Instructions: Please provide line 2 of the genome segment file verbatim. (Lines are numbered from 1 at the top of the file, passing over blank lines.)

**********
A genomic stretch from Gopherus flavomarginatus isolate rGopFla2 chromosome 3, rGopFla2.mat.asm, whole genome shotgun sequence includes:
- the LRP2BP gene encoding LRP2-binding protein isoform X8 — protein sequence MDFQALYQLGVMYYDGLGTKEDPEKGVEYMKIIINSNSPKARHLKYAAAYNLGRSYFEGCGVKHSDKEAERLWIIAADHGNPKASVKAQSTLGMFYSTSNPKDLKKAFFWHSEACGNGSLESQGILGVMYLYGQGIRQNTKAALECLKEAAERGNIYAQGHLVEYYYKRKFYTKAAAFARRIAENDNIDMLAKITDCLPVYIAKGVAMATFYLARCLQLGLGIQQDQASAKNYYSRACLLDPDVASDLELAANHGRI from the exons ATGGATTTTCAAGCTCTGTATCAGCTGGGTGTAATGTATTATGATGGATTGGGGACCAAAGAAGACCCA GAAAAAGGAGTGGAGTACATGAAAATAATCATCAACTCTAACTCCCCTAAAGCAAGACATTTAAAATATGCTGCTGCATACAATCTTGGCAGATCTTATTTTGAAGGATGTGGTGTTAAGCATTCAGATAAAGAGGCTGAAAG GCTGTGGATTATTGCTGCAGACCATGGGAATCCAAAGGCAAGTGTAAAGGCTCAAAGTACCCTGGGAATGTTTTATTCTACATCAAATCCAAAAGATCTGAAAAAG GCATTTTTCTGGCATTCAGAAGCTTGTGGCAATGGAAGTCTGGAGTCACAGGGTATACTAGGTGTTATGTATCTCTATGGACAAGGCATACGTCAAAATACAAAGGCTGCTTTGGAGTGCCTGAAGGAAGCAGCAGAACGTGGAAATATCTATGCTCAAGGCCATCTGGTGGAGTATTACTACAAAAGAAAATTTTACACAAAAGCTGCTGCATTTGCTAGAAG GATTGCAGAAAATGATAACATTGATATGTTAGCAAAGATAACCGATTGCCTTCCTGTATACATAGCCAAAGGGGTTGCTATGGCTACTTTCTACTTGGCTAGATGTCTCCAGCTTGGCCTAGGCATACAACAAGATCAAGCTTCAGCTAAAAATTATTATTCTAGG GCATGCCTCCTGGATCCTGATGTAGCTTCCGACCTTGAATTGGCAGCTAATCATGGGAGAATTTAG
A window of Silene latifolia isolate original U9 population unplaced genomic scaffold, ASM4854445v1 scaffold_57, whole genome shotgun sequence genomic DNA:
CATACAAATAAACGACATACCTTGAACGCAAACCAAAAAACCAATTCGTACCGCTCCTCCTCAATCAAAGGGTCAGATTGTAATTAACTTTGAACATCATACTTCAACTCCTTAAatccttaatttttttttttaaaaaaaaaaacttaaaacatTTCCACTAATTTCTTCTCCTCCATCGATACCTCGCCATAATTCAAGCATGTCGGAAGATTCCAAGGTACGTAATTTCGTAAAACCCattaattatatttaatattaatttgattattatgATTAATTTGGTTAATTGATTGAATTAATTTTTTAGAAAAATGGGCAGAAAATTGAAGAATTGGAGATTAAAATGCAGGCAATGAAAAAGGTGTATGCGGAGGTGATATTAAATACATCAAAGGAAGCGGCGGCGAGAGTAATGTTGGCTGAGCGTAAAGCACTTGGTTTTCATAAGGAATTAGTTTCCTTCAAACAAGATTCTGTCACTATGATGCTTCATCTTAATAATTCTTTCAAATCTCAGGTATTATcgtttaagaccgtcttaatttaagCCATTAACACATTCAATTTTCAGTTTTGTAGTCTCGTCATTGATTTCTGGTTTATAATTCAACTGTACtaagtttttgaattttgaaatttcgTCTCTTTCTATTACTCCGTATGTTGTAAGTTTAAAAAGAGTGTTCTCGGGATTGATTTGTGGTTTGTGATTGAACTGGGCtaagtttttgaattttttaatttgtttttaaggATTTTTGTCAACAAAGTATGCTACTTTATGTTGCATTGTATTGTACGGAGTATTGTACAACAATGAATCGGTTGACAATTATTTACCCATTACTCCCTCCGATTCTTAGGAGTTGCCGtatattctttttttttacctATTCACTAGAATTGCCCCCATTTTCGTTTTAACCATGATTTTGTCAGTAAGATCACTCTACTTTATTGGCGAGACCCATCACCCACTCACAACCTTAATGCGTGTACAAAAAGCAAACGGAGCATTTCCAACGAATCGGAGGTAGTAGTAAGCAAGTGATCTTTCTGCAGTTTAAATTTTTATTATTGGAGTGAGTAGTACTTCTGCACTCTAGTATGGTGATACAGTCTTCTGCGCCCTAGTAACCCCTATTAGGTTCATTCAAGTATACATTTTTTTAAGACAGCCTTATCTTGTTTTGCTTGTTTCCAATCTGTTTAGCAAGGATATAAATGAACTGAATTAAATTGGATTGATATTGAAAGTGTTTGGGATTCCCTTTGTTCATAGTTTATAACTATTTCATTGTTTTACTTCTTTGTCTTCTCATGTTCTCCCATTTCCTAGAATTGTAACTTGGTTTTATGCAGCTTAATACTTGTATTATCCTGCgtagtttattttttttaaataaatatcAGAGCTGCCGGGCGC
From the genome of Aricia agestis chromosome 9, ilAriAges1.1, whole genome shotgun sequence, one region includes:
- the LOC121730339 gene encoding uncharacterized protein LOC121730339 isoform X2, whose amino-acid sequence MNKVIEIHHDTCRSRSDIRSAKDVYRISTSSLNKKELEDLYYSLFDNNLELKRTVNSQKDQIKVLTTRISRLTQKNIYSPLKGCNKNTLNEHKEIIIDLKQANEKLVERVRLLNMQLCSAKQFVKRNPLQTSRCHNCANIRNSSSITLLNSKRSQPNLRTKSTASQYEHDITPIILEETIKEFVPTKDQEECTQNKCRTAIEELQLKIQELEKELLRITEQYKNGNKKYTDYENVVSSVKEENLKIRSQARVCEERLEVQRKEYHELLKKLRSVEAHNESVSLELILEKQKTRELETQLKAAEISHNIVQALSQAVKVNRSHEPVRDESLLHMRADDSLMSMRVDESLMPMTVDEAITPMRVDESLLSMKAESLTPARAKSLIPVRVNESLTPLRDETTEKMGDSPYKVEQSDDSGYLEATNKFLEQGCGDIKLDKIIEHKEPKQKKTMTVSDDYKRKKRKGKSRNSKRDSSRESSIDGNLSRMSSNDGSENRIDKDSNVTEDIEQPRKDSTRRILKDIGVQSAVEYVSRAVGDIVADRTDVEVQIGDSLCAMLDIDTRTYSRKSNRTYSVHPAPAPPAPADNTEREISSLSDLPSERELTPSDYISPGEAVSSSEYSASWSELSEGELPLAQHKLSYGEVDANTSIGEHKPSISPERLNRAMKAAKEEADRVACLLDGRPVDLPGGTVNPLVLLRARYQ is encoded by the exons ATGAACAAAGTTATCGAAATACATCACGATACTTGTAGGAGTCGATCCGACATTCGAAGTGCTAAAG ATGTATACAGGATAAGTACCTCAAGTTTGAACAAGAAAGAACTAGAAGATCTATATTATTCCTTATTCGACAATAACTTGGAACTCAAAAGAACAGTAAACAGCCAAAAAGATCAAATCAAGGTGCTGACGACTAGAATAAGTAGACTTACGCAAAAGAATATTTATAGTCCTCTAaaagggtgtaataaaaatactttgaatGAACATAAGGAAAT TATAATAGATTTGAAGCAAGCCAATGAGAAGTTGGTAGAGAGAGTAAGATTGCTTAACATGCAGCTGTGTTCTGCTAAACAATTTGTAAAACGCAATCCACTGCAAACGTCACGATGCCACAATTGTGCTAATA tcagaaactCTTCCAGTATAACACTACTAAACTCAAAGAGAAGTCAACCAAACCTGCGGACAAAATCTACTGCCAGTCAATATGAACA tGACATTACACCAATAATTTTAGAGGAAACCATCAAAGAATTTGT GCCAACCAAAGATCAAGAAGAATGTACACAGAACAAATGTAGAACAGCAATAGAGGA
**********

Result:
- the LRP2BP gene encoding LRP2-binding protein isoform X8 — protein sequence MDFQALYQLGVMYYDGLGTKEDPEKGVEYMKIIINSNSPKARHLKYAAAYNLGRSYFEGCGVKHSDKEAERLWIIAADHGNPKASVKAQSTLGMFYSTSNPKDLKKAFFWHSEACGNGSLESQGILGVMYLYGQGIRQNTKAALECLKEAAERGNIYAQGHLVEYYYKRKFYTKAAAFARRIAENDNIDMLAKITDCLPVYIAKGVAMATFYLARCLQLGLGIQQDQASAKNYYSRACLLDPDVASDLELAANHGRI from the exons ATGGATTTTCAAGCTCTGTATCAGCTGGGTGTAATGTATTATGATGGATTGGGGACCAAAGAAGACCCA GAAAAAGGAGTGGAGTACATGAAAATAATCATCAACTCTAACTCCCCTAAAGCAAGACATTTAAAATATGCTGCTGCATACAATCTTGGCAGATCTTATTTTGAAGGATGTGGTGTTAAGCATTCAGATAAAGAGGCTGAAAG GCTGTGGATTATTGCTGCAGACCATGGGAATCCAAAGGCAAGTGTAAAGGCTCAAAGTACCCTGGGAATGTTTTATTCTACATCAAATCCAAAAGATCTGAAAAAG GCATTTTTCTGGCATTCAGAAGCTTGTGGCAATGGAAGTCTGGAGTCACAGGGTATACTAGGTGTTATGTATCTCTATGGACAAGGCATACGTCAAAATACAAAGGCTGCTTTGGAGTGCCTGAAGGAAGCAGCAGAACGTGGAAATATCTATGCTCAAGGCCATCTGGTGGAGTATTACTACAAAAGAAAATTTTACACAAAAGCTGCTGCATTTGCTAGAAG GATTGCAGAAAATGATAACATTGATATGTTAGCAAAGATAACCGATTGCCTTCCTGTATACATAGCCAAAGGGGTTGCTATGGCTACTTTCTACTTGGCTAGATGTCTCCAGCTTGGCCTAGGCATACAACAAGATCAAGCTTCAGCTAAAAATTATTATTCTAGG GCATGCCTCCTGGATCCTGATGTAGCTTCCGACCTTGAATTGGCAGCTAATCATGGGAGAATTTAG